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EnglishEdit

EtymologyEdit

From herpetology (and similar words), by blending with reptile.

PronunciationEdit

NounEdit

herptile (plural herptiles)

  1. (zoology, chiefly ecology) A reptile or amphibian.
    • 1980, L. D. Harris and G. B. Bowman, "Vertebrate predator subsystem", chapter 6 of Alicja I. Breymeyer and George M. Van Dyne (editors), Grasslands, systems analysis, and man, Cambridge University Press, →ISBN, page 592:
      Of all the vertebrates, the herptiles (reptiles and amphibians), mammals and birds predominate in terrestrial grassland ecosystems.
    • 1996, Robert H. Kadlec and Robert Lee Knight, Treatment Wetlands: Theory and Implementation, CRC Press, →ISBN, page 169:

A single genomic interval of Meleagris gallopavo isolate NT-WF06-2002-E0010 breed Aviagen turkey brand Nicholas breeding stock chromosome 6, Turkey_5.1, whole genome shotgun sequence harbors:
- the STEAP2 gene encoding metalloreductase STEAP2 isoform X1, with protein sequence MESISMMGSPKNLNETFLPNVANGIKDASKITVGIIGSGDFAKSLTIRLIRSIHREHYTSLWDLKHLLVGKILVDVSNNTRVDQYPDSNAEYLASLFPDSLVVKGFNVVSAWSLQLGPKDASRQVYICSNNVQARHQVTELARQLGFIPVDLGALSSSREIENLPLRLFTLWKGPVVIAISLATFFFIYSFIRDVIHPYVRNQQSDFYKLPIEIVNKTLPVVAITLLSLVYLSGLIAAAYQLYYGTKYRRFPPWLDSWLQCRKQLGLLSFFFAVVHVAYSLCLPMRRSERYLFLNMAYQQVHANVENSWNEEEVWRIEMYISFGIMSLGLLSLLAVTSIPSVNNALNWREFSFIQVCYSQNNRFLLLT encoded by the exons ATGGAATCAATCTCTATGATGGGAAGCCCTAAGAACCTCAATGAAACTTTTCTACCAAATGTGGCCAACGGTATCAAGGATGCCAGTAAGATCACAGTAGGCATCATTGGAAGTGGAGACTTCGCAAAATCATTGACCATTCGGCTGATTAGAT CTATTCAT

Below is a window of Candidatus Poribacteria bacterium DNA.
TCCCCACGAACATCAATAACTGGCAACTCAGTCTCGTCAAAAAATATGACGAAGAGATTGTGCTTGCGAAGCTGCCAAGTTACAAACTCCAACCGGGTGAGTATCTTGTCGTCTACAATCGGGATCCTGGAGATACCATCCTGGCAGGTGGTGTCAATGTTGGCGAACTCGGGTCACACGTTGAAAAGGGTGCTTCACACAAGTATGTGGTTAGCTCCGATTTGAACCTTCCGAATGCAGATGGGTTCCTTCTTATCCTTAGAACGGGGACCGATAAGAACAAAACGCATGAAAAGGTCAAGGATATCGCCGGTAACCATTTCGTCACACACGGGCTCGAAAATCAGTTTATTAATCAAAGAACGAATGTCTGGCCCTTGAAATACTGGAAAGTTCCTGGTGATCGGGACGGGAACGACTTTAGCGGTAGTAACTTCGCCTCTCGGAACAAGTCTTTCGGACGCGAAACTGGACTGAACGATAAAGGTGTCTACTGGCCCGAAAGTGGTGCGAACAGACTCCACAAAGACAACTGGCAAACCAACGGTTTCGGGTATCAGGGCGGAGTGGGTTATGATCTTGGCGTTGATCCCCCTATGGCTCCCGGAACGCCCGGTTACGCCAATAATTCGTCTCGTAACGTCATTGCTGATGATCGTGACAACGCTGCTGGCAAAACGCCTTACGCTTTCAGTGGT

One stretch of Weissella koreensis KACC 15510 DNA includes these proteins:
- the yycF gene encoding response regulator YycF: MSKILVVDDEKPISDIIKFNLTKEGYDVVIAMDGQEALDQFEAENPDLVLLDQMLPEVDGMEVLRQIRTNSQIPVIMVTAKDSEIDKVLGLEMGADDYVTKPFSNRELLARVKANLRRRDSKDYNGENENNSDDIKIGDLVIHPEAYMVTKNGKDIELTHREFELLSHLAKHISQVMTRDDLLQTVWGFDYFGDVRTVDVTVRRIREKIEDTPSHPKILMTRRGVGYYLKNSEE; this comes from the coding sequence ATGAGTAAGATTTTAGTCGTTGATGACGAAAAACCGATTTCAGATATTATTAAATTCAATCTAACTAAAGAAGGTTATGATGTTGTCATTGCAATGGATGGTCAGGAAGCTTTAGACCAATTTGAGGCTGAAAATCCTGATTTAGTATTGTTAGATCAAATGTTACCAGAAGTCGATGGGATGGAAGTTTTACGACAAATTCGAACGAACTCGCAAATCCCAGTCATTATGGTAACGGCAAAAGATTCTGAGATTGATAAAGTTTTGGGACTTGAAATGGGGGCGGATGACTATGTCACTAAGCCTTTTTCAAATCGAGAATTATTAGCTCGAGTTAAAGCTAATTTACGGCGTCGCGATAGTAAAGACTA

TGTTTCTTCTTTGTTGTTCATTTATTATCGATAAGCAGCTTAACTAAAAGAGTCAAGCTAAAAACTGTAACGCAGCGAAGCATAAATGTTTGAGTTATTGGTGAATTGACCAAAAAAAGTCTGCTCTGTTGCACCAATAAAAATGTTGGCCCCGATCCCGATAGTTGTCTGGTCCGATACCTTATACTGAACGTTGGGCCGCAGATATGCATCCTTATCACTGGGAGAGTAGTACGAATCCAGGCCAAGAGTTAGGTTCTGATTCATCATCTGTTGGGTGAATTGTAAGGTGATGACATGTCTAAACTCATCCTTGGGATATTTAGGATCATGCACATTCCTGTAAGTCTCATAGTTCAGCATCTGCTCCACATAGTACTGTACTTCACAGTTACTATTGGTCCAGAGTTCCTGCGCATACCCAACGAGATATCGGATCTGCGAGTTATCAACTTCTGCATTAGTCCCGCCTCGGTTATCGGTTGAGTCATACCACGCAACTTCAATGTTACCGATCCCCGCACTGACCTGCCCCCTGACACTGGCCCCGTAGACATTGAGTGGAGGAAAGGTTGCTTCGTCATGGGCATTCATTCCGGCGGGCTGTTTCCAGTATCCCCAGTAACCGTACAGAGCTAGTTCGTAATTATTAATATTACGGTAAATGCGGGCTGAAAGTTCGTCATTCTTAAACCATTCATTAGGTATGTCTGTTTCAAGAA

Because of the higher primary and secondary productivity in treatment wetlands compared to natural wetlands, herptile populations and all other higher consumer groups are frequently abundant.
    • 2008, Mary M. Rowland and Michael J. Wisdom, "Habitat Networks for Terrestrial Wildlife: Concepts and Case Studies", chapter 19 of Joshua J. Millspaugh and Frank R. Thompson, III (editors), Models for Planning Wildlife Conservation in Large Landscapes, Academic Press, →ISBN, page 516:
      Forty vertebrates [=forty vertebrate species] of concern, including 13 mammals, 17 birds, and 10 herptiles, were selected for analysis (Table 19-3).

Usage notesEdit

This term is used to encompass both reptiles and amphibians, especially in situations where a member of either group of animals is meant without excluding the other.

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